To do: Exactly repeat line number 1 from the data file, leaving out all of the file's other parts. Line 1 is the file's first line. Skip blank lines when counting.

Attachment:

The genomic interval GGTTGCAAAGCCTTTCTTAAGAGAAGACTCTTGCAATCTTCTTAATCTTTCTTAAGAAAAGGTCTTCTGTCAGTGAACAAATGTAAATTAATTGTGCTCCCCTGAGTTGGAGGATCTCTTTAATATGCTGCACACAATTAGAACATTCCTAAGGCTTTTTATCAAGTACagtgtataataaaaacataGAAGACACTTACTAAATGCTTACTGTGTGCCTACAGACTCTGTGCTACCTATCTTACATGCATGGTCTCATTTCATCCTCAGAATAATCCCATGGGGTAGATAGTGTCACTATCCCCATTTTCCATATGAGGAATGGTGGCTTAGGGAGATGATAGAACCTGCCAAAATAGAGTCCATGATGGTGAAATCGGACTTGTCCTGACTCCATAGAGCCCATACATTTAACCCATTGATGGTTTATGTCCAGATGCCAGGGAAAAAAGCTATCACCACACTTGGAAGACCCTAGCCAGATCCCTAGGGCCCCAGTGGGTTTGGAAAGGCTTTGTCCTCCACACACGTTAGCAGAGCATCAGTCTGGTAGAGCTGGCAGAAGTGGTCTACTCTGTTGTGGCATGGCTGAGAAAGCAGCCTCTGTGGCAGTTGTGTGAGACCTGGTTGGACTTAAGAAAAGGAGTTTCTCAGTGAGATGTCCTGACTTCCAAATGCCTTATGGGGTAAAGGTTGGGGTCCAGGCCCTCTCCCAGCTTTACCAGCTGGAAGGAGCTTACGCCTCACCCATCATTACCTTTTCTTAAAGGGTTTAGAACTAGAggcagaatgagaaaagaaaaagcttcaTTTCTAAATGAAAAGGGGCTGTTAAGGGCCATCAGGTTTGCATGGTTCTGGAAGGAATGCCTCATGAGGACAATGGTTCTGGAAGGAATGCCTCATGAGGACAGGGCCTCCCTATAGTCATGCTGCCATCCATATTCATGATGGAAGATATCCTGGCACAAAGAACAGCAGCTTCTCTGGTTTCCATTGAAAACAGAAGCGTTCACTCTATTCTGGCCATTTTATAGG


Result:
The genomic interval GGTTGCAAAGCCTTTCTTAAGAGAAGACTCTTGCAATCTTCTTAATCTTTCTTAAGAAAAGGTCTTCTGTCAGTGAACAAATGTAAATTAATTGTGCTCCCCTGAGTTGGAGGATCTCTTTAATATGCTGCACACAATTAGAACATTCCTAAGGCTTTTTATCAAGTACagtgtataataaaaacataGAAGACACTTACTAAATGCTTACTGTGTGCCTACAGACTCTGTGCTACCTATCTTACATGCATGGTCTCATTTCATCCTCAGAATAATCCCATGGGGTAGATAGTGTCACTATCCCCATTTTCCATATGAGGAATGGTGGCTTAGGGAGATGATAGAACCTGCCAAAATAGAGTCCATGATGGTGAAATCGGACTTGTCCTGACTCCATAGAGCCCATACATTTAACCCATTGATGGTTTATGTCCAGATGCCAGGGAAAAAAGCTATCACCACACTTGGAAGACCCTAGCCAGATCCCTAGGGCCCCAGTGGGTTTGGAAAGGCTTTGTCCTCCACACACGTTAGCAGAGCATCAGTCTGGTAGAGCTGGCAGAAGTGGTCTACTCTGTTGTGGCATGGCTGAGAAAGCAGCCTCTGTGGCAGTTGTGTGAGACCTGGTTGGACTTAAGAAAAGGAGTTTCTCAGTGAGATGTCCTGACTTCCAAATGCCTTATGGGGTAAAGGTTGGGGTCCAGGCCCTCTCCCAGCTTTACCAGCTGGAAGGAGCTTACGCCTCACCCATCATTACCTTTTCTTAAAGGGTTTAGAACTAGAggcagaatgagaaaagaaaaagcttcaTTTCTAAATGAAAAGGGGCTGTTAAGGGCCATCAGGTTTGCATGGTTCTGGAAGGAATGCCTCATGAGGACAATGGTTCTGGAAGGAATGCCTCATGAGGACAGGGCCTCCCTATAGTCATGCTGCCATCCATATTCATGATGGAAGATATCCTGGCACAAAGAACAGCAGCTTCTCTGGTTTCCATTGAAAACAGAAGCGTTCACTCTATTCTGGCCATTTTATAGG